HEAR FOR YOURSELF: First single “God Emoji”, a good indicator of the low-key, hushed midnight falsetto funk to be found throughout Personal Computer. Australians will get a chance to hear Silicon live when they tour with Chet Faker in October and November. [J.J.]

Hop Along


SOUNDS LIKE: If Flannery O’Connor fronted the Replacements: Sharply observed short stories set to incisive, insistent guitar music.

FOR FANS OF: Waxahatchee, Eighties R.E.M., Neutral Milk Hotel

WHY YOU SHOULD PAY ATTENTION: The Philly crew signed to the venerable indie label Saddle Creek late last year, right around the time singer Frances Quinlan duetted with Rivers Cuomo at a Weezer gig; and earlier this year Hop Along opened for the War on Drugs on tour. But their second LP, Painted Shut – one of Rolling Stone’s 45 Best Albums of 2015 So Far -reveals a band that should be headlining. Over 10 songs, Quinlan sketches out bracingly vivid characters. The heart-breaking “Horseshoe Crabs” imagines the inner life of the late, troubled Sixties singer-songwriter Jackson C. Frank. The album’s emotional centrepiece, “Powerful Man”, recounts an experience in which the singer witnessed a man beating his child in public and felt powerless to stop it. “It’s not a hero’s story,” she says. “I wanted it to be about how horrible that was, and how I was a part of it by not doing something”

Another standout track, “Happy to See Me”, finds strange poetry in the image of a lonely father posting to YouTube at 4 a.m. “That’s based on a real person,” Quinlan says. “This was back when everyone was freaking out about 2012 and how everything was going to end. This man was routinely posting these videos, and there’d be a lit candle behind him, and he’d go into his spiritual revelations. I got really into watching those.”

THEY SAY: Hop Along is a family affair: Quinlan’s older brother Mark is their drummer. They see their sibling dynamic as mostly a good thing when it comes to the music. “We’re so emotionally invested in each other that there’s not the courtesy of warming someone up before you get to the heart of the matter,” says Mark Quinlan. “We just get to it”.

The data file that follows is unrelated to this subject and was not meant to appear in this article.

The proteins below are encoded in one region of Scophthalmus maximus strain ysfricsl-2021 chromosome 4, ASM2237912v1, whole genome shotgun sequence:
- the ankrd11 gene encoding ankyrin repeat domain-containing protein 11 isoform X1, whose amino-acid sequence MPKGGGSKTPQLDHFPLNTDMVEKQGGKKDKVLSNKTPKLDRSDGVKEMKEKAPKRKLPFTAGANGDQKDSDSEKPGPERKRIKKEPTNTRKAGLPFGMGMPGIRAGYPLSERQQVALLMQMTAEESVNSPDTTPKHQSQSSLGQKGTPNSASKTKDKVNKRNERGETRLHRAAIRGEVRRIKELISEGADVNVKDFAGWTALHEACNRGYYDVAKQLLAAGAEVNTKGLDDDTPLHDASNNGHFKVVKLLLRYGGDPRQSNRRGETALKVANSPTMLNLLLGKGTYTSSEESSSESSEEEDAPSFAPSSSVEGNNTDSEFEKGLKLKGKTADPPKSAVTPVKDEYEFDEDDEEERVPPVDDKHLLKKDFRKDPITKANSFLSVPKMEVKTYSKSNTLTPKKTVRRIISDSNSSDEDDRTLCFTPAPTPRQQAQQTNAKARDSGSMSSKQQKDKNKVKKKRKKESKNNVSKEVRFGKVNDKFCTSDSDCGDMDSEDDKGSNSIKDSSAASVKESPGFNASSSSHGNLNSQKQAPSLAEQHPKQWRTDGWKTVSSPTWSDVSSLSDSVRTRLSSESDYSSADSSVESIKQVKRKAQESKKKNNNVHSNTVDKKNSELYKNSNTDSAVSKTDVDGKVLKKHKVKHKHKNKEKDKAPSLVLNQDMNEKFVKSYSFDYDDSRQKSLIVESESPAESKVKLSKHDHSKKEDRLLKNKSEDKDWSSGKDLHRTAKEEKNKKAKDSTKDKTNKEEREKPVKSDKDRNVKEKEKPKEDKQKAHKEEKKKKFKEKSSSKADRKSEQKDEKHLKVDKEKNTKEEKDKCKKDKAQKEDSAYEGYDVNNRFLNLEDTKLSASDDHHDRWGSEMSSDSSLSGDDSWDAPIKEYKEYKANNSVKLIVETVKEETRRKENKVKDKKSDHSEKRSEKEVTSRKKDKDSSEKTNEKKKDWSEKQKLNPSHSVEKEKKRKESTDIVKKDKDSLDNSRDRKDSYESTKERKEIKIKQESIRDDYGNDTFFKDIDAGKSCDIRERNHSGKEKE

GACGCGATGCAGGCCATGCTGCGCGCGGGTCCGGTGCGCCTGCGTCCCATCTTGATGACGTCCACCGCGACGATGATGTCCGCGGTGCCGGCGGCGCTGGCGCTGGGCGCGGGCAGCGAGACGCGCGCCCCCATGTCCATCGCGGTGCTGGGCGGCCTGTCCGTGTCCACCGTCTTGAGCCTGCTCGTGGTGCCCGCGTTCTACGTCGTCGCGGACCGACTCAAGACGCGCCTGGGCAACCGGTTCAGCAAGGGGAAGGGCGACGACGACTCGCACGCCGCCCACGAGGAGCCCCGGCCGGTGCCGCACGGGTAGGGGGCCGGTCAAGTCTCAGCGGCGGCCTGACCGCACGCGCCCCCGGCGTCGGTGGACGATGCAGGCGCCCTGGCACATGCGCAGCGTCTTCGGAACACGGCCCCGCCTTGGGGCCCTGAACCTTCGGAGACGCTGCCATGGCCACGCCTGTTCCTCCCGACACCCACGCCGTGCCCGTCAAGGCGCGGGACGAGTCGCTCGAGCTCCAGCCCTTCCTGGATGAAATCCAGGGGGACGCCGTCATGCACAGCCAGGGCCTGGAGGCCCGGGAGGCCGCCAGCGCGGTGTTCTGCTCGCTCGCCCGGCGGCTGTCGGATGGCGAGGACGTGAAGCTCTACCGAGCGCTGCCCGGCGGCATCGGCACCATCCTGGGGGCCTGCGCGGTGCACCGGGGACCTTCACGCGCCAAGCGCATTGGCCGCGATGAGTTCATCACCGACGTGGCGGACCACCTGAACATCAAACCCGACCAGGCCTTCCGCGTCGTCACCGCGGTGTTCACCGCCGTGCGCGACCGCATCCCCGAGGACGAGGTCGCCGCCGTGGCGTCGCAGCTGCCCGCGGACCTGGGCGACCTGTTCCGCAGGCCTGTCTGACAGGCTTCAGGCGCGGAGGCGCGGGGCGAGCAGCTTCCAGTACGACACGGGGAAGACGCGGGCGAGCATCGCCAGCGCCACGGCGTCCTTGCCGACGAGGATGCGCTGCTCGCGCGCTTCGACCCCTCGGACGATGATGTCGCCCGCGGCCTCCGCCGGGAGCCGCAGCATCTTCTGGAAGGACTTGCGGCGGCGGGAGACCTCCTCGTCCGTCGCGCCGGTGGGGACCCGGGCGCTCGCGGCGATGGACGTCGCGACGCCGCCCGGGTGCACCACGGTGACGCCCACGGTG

HEAR FOR YOURSELF: In the album’s knockout opener, “The Knock”, the narrator wakes up to find Jehovah’s Witness at her door. Don’t you love it when that happens? [S.V.L.]

The Belligerents

beligerents 0034

SOUNDS LIKE: Those few disorienting yet glorious seconds after you first wake up and aren’t sure where you are, then giving way to a soundscape equal parts tough guitars and pop sensibility, channeling the best from both old and contemporary psychedelic rock ‘n’ roll.

FOR FANS OF: Dreamy, yet punch-packing, psychedelic pop – think Tame Impala, King Gizzard, perhaps a bit of Chris Robinson Brotherhood minus the country twang, with a bit of dance in there, a la MGMT.

WHY YOU SHOULD PAY ATTENTION Forming amidst the tropical heat of Brisbane, and with a foot in a myriad other groups (Moses Gunn Collective, The Furrs, Orphans Orphans, Morning Family), The Belligerents’ strength lies in their wont to sonically explore. Psych pop has enjoyed a resurgence of late, but these five aren’t merely jumping on the back of the wagon. Rather, they’re taking the best parts of ‘60s psych and adding a modern, Australian edge to proceedings, producing songs that waft along, but that also hit hard, heavy on the bass and throbbing guitar lines. It’s a trip, but a trip that’s all their own, set to continue via their soon to be released third EP, with a full-length album in the works for release next year.

THEY SAY: (Kon Kersting, bass) [The upcoming EP is] a huge, huge evolution from our last (2012’s She Calls The Shots), it sounds totally different. In terms of songwriting, Lewis (Stephenson, vocals) has really fallen into where he should be. It’s much more expansive, much more experimental, lots of different sounds, and it’s much bigger. And it’s not so much pop anymore… I think it’s a huge step up.

HEAR FOR YOURSELF: The first single from the upcoming EP, ‘In My Way’, which has already received solid Triple J play – muscular sonic dreamscapes, bass-heavy and melodic, vocals not afraid to oscillate between falsetto pitch and throaty yell, heralding this Brisbane quintet as ones to watch. [S.J.F.]